Keywords: Teacher Interaction; Teacher Empathy; Effective Teachers; Teacher Education

Meta-cognitive Awareness of Reading Strategies of Iranian Graduate Students across Different Disciplines

Mahtab Asadi

pp. 49 - 60


The current study aimed to investigate meta-cognitive awareness of reading strategies among Iranian graduate students across different disciplines and the possible differences in meta-cognitive awareness and using categories of meta-cognitive strategies as well as the reasons of high meta-cognitive awareness of some students. This study conducted a mixed method approach. For the quantitative part, 80 graduate students filled out Survey of Reading Strategies (SORS) by Mokhtari and Sheorey (2002) and for the qualitative part, 30 graduate students took part in semi- structured interviews. The results of this study indicated that all participants were generally highly aware of meta-cognitive reading strategies. One- Way ANOVA showed that there was a significant difference in using categories of meta-cognitive reading strategies. Interview findings also demonstrated that highly meta-cognitive aware students had a background in learning reading strategies. The SORS questionnaire could be modified by adding two more strategies of “Reviewing” and “Making the English word resemble a word in the mother tongue” disclosed through the interview analyses.

Keywords: Meta-cognition, Meta-cognitive reading strategies, Global reading strategies, Problem-solving reading strategies, Support reading strategies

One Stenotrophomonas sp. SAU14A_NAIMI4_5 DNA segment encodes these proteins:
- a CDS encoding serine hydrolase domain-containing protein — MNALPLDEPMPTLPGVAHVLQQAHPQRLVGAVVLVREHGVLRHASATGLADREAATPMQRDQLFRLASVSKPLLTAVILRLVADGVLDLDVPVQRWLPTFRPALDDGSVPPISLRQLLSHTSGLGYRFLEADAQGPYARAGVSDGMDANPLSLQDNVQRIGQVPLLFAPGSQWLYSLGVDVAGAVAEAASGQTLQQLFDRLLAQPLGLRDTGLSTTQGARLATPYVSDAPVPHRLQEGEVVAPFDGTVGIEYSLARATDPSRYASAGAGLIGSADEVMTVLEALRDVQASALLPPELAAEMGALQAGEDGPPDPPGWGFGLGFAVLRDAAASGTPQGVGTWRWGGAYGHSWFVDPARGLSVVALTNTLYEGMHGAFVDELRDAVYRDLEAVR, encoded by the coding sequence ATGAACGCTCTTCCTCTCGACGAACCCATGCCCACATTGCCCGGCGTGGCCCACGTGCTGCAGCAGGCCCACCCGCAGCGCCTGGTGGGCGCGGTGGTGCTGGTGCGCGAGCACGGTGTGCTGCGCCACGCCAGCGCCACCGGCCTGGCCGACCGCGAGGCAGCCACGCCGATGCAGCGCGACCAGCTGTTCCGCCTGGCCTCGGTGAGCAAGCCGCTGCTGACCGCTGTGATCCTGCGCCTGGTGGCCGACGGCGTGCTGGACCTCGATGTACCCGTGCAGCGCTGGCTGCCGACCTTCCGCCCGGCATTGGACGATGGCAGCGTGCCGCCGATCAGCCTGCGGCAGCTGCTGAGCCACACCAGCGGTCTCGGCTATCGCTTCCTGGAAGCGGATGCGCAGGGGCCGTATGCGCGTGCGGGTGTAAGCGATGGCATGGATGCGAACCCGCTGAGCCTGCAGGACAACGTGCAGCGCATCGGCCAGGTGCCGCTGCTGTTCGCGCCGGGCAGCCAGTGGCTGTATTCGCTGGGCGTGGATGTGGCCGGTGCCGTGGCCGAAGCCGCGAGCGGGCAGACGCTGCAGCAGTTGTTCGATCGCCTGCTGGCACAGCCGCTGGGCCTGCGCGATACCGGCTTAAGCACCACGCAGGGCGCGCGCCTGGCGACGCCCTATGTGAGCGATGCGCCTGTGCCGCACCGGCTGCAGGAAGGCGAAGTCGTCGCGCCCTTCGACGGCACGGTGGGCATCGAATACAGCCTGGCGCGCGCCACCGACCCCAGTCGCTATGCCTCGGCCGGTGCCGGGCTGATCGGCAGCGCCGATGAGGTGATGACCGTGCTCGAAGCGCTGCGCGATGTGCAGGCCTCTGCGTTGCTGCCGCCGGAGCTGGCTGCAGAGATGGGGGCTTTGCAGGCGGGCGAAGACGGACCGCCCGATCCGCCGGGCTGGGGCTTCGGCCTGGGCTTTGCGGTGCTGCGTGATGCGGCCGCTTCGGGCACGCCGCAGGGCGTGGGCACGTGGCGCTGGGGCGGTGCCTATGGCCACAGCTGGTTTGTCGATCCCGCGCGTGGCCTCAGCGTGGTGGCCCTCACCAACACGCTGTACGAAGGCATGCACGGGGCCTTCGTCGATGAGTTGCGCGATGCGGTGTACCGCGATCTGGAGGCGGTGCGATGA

Students’ Responsiveness to Peer-Led Team Learning and Its Contributing Factors in Bahr Dar and Gondar Universities

Ayetenew Abie

pp. 61 - 77


This manuscript intended to investigate students' responsiveness to Peer Led Team Learning(PLTL) pedagogical initiative and its contributing factors in HEIs. The study employed mixed method  concurrent parallel design. 163 participants  fill in the questionnaire. Focus group discussion was done with PLTL group leaders. Interviews and field observation were also used for data collection. One sample t-test findings (mean of means 3.3742, mean difference -0.6258, P<.001)proved  all predictors and the DV illustrated statistically significant mean difference below the set test value(4.00)imply  the perceived practice status of variables were below expectation. ANOVA test did not demonstrate  significant difference of  student responsiveness to PLTL among departments. All involved predictor variables and the DV demonstrated statistically significant relationship or common variance(r>0.20)between predictors or between predictor and the DV. Independent sample t-test findings confirmed that there were no significant PLTL difference between male and female students; Bahrdar and Gondar universities; II and III year students. Stepwise regression demonstrated that 56.2 %  students' responsiveness to PLTL was explained by students' attitude, perception, modular instruction, PLTL outcomes and communal culture jointly by the model F(4,157)=52.517, P<.001. The univariate analysis of variance proved the interaction effect of covariates by university1and 2 on DV became significant and strong without significant difference of effect between the two universities. The qualitative data proved: CL/PLTL principles and pre, during and post instruction student roles are essential for successful implementation and goal achievement although their perceived practice statuses are below expectation. By implication, success on  change initiative rely on awareness, attitude,  practice and outcome, of the change agents or beneficiaries together with their understanding and practice of appropriate change management strategies, work culture and instructional model for achieving educational change initiatives like PLTL.

Keywords: organizational culture, Cooperative learning, peer led team learning, Bahr Dar university, Gondar university